Partitioning Hard Disk for Installing Linux OS side by Windows

Many library professionals who work in the Linux operating system environment are/not aware of installing a fresh Linux OS (Debian, Ubuntu or their derivates) in a new system and that is pretty much easy, but installing both Linux OS and Windows OS side by side ( Dual Boot ) may be unfamiliar. If you wish to install any Linux OS in a system that has already windows OS, you have the following methods by which you can start using any Linux based operating system.

1. Use Linux inside Windows in a virtual machine: 

This runs a Linux OS like any other application within Windows. This is also one of the safest ways to get a feel of Linux. However, this will utilize your system resources and if you have less than 4Gb of RAM, I won’t advise using it extensively.

2. Use a live version of Linux: 

In this method, you put Linux on a USB or DVD and you boot from it. This is usually slow and your changes done to the Linux system are (normally) not saved. This is particularly useful if you just want to see what Linux feels like.

3. Remove Windows and Install Linux: 

If you have backed up your data and have a recovery or installation disk of Windows ready with you or if you are determined that you are not going back to Windows, you can remove Windows completely and use only Linux.

4. Install Linux alongside Windows:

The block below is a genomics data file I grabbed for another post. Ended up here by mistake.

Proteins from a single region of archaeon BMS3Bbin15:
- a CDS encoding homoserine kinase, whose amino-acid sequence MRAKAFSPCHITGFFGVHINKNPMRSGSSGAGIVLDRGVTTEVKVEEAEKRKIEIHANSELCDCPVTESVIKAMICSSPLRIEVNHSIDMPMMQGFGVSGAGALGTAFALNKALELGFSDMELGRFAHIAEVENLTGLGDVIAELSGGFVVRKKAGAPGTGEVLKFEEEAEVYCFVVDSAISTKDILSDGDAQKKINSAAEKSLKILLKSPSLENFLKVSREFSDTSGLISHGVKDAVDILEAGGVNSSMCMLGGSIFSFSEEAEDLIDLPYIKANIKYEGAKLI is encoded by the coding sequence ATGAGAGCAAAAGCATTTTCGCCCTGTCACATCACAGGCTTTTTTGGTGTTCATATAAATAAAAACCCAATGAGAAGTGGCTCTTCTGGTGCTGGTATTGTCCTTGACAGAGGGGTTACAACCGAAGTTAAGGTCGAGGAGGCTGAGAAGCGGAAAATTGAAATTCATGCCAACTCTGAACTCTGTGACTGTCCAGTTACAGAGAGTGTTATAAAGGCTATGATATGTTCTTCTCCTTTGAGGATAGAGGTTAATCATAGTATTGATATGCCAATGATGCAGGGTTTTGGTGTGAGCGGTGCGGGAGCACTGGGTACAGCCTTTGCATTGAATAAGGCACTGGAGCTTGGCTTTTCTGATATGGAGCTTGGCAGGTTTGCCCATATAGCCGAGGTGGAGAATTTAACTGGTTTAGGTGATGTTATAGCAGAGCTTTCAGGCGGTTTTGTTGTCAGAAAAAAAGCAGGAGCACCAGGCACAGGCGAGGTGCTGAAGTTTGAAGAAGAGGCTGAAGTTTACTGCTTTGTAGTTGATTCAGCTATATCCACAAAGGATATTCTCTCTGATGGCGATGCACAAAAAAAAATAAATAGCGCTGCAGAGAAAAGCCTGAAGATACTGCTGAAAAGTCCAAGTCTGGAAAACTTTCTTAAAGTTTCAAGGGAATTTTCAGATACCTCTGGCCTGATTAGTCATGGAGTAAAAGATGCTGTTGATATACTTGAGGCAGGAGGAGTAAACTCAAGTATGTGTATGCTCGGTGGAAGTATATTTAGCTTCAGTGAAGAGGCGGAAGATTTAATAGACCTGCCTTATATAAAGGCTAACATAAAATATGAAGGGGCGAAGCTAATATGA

This method is called dual-booting Linux with Windows. Here, you install Linux on a system that already has Windows. And when your system powers up, you can choose if you want to use Windows or Linux. This involves touching the disk partition and sometimes boot order. Absolute beginners often find it complicated but this is the best way to use Linux and Windows together in one system. 

Partitioning Methode of Hard Disk

  1. Guided - Use the largest continuous free space (for beginners)
  2. Guided - Use entire disk
  3. Guided - Use entire disk and set up LVM
  4. Guided - Use entire disk and set up encrypted LVM
  5. Manual / Something else (Creating manual partitions)
Create partitions manually

First of all, search Diskmgmt.msc in windows and create a free space of 100 GB. from this free space create partitions for Linux 

1536 MB    (1.5 GB)    for /boot
1024 MB    (1 GB)       for ESP  - EFI (Extensible Firmware Interface) System Partition -
15360 MB  (15 GB)     for swap
51200 MB  (50 GB)     for (root user)
30720 MB  (30 GB)     for /home 
160 MB ( will become FREE SPACE )
Now choose / install Linux OS into this partition.

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